White powder leads to false anthrax alarm in Italy

A suspicious white powder at found in a package Italy's labor ministry this week led to fears of possible anthrax contamination before the substance was determined to be harmless.

Seven people were taken to the hospital for precautionary measures to be checked out for anthrax symptoms. A spokesman for the labor ministry confirmed the package was a false alarm following inspections by officials at the central Rome offices, Reuters reports.

During Italy's economic crisis, several activists engaged in violent protests, including the use of firecrackers and paint bombs. Tax collection agencies were one of the top targets of the mostly symbolic attacks, according to Reuters.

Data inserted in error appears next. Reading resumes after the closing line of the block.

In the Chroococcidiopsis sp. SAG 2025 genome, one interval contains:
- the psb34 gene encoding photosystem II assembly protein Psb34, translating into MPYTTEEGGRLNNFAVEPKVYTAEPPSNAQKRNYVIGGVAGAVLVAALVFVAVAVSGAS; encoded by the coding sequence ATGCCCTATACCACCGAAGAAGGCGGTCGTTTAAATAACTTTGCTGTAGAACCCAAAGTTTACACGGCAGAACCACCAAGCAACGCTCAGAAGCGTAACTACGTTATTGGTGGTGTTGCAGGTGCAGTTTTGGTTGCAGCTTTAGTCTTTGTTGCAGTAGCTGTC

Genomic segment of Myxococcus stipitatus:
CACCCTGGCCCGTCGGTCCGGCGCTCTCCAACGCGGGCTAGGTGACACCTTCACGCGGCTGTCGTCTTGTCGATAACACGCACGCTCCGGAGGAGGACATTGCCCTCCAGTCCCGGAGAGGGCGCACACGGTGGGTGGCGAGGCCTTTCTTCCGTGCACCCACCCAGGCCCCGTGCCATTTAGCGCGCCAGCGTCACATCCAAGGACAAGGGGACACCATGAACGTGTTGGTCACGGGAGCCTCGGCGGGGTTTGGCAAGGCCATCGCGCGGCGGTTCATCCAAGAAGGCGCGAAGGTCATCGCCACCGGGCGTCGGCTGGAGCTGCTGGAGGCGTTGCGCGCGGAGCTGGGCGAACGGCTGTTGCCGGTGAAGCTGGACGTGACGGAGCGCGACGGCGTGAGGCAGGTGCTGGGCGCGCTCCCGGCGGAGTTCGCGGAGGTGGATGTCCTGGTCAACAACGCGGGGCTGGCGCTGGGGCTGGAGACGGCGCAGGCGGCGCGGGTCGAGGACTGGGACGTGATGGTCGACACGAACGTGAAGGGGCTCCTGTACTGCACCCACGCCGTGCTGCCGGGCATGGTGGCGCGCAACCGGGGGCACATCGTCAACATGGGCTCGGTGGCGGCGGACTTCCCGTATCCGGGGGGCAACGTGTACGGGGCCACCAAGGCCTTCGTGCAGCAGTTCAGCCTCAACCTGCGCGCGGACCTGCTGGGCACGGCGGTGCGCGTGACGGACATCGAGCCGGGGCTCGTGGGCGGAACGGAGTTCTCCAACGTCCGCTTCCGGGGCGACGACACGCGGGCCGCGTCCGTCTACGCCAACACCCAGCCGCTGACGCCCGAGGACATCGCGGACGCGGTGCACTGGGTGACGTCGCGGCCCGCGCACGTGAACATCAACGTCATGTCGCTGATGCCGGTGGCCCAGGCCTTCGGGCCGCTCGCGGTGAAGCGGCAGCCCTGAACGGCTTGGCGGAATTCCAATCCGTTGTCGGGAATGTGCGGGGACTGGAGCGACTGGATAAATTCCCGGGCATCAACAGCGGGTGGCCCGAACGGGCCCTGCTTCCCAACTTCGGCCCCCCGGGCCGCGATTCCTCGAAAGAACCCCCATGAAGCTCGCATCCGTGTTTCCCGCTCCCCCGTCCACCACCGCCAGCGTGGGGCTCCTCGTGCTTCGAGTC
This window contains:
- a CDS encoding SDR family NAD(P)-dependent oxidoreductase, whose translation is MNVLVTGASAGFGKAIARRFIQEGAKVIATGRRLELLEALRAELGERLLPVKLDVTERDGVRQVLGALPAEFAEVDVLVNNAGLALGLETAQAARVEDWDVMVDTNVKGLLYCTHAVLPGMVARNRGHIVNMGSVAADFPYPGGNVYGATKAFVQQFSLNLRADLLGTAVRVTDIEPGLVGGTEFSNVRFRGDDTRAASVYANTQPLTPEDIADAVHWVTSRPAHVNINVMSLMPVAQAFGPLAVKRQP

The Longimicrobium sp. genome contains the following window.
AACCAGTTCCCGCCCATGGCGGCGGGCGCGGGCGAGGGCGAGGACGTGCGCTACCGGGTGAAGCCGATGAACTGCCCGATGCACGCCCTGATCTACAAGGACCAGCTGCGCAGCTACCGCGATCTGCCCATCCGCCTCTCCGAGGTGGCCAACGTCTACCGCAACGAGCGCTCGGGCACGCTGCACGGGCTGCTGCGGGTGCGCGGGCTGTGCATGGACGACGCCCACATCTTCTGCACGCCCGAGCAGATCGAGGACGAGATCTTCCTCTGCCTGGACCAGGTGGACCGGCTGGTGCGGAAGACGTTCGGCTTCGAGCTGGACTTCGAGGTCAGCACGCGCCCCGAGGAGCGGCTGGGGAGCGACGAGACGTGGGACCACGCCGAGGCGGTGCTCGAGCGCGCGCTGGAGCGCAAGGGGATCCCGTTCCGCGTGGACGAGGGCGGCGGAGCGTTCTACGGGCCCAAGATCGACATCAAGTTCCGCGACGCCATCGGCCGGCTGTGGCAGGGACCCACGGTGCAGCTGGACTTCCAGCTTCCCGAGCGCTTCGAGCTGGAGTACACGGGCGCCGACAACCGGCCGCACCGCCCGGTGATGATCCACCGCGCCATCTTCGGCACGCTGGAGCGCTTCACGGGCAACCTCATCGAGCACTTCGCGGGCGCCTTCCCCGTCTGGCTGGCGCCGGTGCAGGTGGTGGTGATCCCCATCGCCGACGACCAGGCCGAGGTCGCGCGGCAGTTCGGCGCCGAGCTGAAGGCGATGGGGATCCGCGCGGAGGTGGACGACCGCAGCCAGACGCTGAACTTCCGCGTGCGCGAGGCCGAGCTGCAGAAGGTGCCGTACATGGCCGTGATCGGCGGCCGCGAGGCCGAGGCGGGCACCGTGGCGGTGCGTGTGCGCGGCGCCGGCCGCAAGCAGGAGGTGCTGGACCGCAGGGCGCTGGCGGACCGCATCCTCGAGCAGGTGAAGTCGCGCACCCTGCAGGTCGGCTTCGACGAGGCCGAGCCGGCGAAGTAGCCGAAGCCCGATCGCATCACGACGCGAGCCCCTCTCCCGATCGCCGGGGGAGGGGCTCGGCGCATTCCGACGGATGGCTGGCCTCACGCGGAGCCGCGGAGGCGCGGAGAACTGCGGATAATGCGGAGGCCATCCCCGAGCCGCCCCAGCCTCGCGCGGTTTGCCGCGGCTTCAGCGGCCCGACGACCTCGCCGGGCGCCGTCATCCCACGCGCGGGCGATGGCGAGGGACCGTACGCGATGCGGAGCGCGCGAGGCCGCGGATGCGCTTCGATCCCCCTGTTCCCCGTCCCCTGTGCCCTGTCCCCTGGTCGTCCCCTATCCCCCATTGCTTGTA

In December, three suspicious envelopes were intercepted by Italian police, including one meant for Italian Prime Minister Mario Monti. The other two letters were sent to the headquarters of Equitalia and the Milan stock market, AGI reports.

The powder was determined to be a sugar-like substance and not anthrax or anything harmful. Eleven people who came into contact with the letters were sent to the hospital for additional checks.

At least 26 cases of anthrax occurred in livestock in Italy in September and October in four towns southeast of Naples, Bloomberg reports.

Anthrax is caused by Bacillus anthracis spores, which can live in soil for years following an outbreak. Livestock can become infected by ingesting spores from feed or the soil.